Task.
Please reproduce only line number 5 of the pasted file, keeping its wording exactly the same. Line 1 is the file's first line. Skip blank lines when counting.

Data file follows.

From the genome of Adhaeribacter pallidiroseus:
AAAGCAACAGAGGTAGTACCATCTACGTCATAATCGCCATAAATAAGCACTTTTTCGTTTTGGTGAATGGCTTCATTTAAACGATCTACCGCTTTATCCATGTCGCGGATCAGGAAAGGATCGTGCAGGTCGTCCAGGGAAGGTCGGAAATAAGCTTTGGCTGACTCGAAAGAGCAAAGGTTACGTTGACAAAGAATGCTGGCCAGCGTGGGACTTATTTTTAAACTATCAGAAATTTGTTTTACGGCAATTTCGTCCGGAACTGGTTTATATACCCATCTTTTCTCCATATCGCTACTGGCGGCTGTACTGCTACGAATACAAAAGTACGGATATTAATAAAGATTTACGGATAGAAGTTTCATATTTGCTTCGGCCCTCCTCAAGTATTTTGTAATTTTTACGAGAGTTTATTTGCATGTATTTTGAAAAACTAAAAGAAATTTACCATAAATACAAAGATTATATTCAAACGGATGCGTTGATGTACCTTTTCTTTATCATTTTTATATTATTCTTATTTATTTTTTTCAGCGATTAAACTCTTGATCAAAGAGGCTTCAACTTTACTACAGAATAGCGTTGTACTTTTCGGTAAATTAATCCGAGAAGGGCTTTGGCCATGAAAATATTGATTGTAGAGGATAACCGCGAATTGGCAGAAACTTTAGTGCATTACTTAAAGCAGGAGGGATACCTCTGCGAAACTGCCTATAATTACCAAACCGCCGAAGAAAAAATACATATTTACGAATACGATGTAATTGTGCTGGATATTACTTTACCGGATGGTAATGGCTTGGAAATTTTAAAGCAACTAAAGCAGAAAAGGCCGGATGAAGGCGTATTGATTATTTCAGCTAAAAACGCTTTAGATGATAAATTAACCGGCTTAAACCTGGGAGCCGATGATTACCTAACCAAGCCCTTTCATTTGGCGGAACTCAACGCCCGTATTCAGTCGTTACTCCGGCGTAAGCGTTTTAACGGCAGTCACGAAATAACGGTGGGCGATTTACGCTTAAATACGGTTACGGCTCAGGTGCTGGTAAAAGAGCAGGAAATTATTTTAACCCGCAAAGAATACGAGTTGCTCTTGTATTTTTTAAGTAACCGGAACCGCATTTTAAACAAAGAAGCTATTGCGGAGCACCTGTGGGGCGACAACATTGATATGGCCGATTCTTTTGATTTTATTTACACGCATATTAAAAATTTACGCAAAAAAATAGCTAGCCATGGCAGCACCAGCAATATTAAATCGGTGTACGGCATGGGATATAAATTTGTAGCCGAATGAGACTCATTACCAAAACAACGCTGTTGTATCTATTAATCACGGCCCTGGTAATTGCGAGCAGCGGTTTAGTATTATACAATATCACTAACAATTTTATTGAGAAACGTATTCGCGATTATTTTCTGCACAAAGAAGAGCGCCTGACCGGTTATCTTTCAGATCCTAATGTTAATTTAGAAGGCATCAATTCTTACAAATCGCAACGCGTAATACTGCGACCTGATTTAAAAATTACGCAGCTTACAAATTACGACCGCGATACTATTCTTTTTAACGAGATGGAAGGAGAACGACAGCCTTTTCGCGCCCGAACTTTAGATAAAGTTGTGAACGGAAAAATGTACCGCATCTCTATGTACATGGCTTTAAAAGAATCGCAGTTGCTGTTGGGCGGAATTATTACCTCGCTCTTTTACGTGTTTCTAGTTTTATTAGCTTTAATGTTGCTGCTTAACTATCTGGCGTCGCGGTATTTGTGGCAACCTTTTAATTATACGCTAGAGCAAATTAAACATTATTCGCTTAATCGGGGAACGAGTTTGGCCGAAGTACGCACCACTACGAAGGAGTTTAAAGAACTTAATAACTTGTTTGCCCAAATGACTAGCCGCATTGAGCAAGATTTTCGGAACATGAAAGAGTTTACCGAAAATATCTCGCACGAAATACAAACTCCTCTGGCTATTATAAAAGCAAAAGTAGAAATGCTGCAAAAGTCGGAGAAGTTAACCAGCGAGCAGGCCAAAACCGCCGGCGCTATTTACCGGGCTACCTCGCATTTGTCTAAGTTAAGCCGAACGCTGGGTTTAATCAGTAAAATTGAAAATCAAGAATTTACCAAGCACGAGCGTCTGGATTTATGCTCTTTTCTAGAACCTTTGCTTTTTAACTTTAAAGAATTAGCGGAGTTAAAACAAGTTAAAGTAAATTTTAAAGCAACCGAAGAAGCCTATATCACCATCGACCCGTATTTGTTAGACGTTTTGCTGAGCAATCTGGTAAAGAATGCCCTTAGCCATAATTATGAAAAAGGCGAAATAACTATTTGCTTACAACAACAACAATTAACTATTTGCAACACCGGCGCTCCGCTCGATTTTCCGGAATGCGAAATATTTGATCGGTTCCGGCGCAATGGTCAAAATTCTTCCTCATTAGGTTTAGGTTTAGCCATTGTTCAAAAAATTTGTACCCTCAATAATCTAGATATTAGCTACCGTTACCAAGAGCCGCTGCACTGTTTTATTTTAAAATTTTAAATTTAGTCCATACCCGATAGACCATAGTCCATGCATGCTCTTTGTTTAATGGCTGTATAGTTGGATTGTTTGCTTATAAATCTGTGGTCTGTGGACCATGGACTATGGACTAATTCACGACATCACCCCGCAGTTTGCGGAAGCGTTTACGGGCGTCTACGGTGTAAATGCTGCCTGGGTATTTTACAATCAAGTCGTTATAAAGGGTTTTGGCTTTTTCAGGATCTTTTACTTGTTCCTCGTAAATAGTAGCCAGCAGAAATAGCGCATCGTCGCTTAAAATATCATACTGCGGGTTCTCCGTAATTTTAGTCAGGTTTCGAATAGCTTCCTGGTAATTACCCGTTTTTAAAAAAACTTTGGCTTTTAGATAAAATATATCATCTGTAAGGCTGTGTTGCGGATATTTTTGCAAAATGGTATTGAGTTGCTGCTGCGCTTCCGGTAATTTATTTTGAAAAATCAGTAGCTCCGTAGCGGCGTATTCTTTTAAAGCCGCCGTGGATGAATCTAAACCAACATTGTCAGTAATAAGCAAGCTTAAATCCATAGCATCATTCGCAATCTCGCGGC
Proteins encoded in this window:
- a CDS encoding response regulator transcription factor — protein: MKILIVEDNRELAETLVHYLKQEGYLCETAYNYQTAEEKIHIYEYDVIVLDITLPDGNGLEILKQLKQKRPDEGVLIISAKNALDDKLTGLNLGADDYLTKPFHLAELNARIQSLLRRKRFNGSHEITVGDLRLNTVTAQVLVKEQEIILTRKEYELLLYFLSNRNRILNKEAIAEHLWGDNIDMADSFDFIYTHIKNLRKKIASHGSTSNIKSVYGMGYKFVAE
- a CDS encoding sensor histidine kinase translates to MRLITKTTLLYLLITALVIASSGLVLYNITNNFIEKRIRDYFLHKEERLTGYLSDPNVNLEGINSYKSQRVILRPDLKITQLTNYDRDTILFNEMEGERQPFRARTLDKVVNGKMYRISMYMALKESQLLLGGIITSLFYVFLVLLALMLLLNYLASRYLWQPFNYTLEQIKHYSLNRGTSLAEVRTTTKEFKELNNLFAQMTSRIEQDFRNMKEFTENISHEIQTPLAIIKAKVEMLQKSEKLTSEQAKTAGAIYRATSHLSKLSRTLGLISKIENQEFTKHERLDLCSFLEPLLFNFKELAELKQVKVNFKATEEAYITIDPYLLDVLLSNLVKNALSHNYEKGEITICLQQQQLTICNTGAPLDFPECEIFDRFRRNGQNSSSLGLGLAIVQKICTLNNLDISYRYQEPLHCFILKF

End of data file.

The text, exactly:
- a CDS encoding sensor histidine kinase translates to MRLITKTTLLYLLITALVIASSGLVLYNITNNFIEKRIRDYFLHKEERLTGYLSDPNVNLEGINSYKSQRVILRPDLKITQLTNYDRDTILFNEMEGERQPFRARTLDKVVNGKMYRISMYMALKESQLLLGGIITSLFYVFLVLLALMLLLNYLASRYLWQPFNYTLEQIKHYSLNRGTSLAEVRTTTKEFKELNNLFAQMTSRIEQDFRNMKEFTENISHEIQTPLAIIKAKVEMLQKSEKLTSEQAKTAGAIYRATSHLSKLSRTLGLISKIENQEFTKHERLDLCSFLEPLLFNFKELAELKQVKVNFKATEEAYITIDPYLLDVLLSNLVKNALSHNYEKGEITICLQQQQLTICNTGAPLDFPECEIFDRFRRNGQNSSSLGLGLAIVQKICTLNNLDISYRYQEPLHCFILKF